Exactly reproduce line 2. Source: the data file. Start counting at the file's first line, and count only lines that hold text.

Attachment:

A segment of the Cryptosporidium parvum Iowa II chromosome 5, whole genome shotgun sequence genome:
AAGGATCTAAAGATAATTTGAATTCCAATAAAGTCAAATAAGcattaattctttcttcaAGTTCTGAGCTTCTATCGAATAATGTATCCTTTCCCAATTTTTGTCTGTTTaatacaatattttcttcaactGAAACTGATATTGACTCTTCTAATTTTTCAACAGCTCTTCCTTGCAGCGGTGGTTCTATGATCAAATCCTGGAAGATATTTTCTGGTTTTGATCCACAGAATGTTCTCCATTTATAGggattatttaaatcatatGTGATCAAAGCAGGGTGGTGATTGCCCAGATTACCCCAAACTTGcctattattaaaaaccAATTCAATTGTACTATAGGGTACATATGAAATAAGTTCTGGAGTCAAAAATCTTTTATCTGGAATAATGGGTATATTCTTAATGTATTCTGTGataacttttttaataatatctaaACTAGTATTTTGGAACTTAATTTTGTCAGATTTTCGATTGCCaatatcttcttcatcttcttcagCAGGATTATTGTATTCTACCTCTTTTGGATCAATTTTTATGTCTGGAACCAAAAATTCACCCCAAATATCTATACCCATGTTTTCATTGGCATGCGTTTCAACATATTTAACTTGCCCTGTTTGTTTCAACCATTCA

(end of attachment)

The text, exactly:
AAGGATCTAAAGATAATTTGAATTCCAATAAAGTCAAATAAGcattaattctttcttcaAGTTCTGAGCTTCTATCGAATAATGTATCCTTTCCCAATTTTTGTCTGTTTaatacaatattttcttcaactGAAACTGATATTGACTCTTCTAATTTTTCAACAGCTCTTCCTTGCAGCGGTGGTTCTATGATCAAATCCTGGAAGATATTTTCTGGTTTTGATCCACAGAATGTTCTCCATTTATAGggattatttaaatcatatGTGATCAAAGCAGGGTGGTGATTGCCCAGATTACCCCAAACTTGcctattattaaaaaccAATTCAATTGTACTATAGGGTACATATGAAATAAGTTCTGGAGTCAAAAATCTTTTATCTGGAATAATGGGTATATTCTTAATGTATTCTGTGataacttttttaataatatctaaACTAGTATTTTGGAACTTAATTTTGTCAGATTTTCGATTGCCaatatcttcttcatcttcttcagCAGGATTATTGTATTCTACCTCTTTTGGATCAATTTTTATGTCTGGAACCAAAAATTCACCCCAAATATCTATACCCATGTTTTCATTGGCATGCGTTTCAACATATTTAACTTGCCCTGTTTGTTTCAACCATTCA